The other night, my husband and I pored over our budget for 2015 and carefully itemized our expenses. We had our first baby a little over six weeks ago and are now trying to make do with the tightest budget we’ve had since we were students.
After a few hours of crunching numbers and downsizing our wish lists, we finally managed to come up with a decent plan for how much to spend over the next 12 months and avoid going deeper into debt. But there’s just one problem with the modest budget we’ve come up with: We have no idea how much we owe for medical expenses from our hospital stay and we’re afraid if we overspend, we could wind up with more medical debt than we can afford.
We have yet to receive a single bill from the hospital. Based on previous experience, it could be months before we finally know how much we’ll be charged. The last time I spent the night in the hospital, for an appendectomy, I received a succession of bills that were often weeks apart, making it hard to keep up with how much I owed.
This time, I was able to get a vague idea of how much we’d have to pay since our hospital is one of the few to post a comprehensive price list online. But I still don’t know how much our insurance will ultimately cover — especially since we had to stay an extra night in the hospital after a doctor ordered a last-minute test. I also have no idea whether any additional charges that aren’t included in the price list — such as medicine that was administered in the hospital — will substantially inflate how much we owe.
An easy path to debt
In remarks to reporters last May, Consumer Financial Protection Bureau Director Richard Cordray outlined some of the problems consumers face when they’re forced to undergo treatment and aren’t told ahead of time how much they’ll have to pay. “In many ways, medical bills are unusual,” said Cordray. “When you take out a loan, typically you know how much you will owe and the interest rate you will be charged upfront. But with medical costs, you have less visibility. Costs are often unknown until after treatment.” In many cases, consumers don’t really know what they will owe until weeks or months later when they receive a flurry of bills.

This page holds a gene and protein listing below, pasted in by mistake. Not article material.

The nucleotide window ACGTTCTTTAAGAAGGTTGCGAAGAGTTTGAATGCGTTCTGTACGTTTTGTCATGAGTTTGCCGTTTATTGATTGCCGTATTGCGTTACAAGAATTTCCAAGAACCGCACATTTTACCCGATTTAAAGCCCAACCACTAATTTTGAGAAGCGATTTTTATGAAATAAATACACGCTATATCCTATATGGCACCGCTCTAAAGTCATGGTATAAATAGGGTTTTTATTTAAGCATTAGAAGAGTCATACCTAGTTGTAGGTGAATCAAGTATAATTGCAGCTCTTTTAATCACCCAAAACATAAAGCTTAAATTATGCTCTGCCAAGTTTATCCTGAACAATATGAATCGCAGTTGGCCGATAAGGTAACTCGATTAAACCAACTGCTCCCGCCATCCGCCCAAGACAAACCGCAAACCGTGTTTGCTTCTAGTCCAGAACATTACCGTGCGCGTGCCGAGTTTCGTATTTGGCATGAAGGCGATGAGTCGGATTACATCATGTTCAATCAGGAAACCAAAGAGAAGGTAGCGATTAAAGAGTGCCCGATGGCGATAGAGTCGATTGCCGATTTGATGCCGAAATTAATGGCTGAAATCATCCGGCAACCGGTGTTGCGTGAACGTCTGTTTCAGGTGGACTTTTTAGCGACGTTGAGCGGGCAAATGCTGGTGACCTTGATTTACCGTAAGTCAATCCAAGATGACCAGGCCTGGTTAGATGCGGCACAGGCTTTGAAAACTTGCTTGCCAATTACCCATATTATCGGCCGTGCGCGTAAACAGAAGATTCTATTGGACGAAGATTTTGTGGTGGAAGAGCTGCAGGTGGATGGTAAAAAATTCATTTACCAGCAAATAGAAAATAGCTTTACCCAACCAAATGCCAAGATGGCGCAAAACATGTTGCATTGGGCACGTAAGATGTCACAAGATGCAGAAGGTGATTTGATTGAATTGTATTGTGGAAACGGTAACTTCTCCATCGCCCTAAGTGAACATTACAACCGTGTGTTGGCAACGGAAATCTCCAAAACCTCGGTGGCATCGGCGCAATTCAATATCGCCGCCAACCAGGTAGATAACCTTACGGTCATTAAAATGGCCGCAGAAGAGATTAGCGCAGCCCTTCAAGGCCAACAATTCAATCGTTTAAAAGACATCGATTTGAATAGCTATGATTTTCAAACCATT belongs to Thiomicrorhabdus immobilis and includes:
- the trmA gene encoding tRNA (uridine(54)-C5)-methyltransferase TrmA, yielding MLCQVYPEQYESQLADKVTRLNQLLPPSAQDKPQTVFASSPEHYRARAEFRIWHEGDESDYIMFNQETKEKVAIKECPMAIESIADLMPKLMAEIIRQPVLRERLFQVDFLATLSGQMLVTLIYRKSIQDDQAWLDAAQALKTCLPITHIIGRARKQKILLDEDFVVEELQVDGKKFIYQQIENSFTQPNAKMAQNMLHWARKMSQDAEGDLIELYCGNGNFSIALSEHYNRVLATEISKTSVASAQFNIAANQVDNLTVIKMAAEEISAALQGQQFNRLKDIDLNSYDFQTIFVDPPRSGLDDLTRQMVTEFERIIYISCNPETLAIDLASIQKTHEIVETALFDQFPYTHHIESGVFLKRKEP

That can make it tough to plan ahead if you’re trying to save up enough cash to pay for the treatment in the first place — or if you’re trying to assess how much an emergency treatment will cost. “When people fall ill and end up at the hospital with unexpected bills, they may not have the money to pay for the doctors, procedures and medicine,” said Cordray. “Sometimes insurance does not cover everything. Sometimes they do not know what they owe because of how complicated the billing process can be. Other times they may not even know they owe anything, thinking that their insurance will cover the bill.”
It’s no wonder so many people wind up with medical debt on their credit reports. According to a December 2014 CFPB study, medical debt now makes up more than half of all overdue debt recorded on people’s credit reports. Sometimes, people wind up with overdue medical debt because of a billing dispute with their insurance company. Other times, people simply can’t afford the treatment they needed.
I’m willing to bet that many consumers incur more debt than they can quickly repay simply because they aren’t given enough information ahead of time to financially prepare themselves for the charges. As a result, they’re blindsided by the bills once they finally do receive them.
In our case, my husband and I did everything we could to avoid going into debt for our routine child delivery … check that: the ordinary delivery of our extraordinary child. But since we still don’t know how much we’ll ultimately owe, we too could find ourselves battling debt we couldn’t prevent.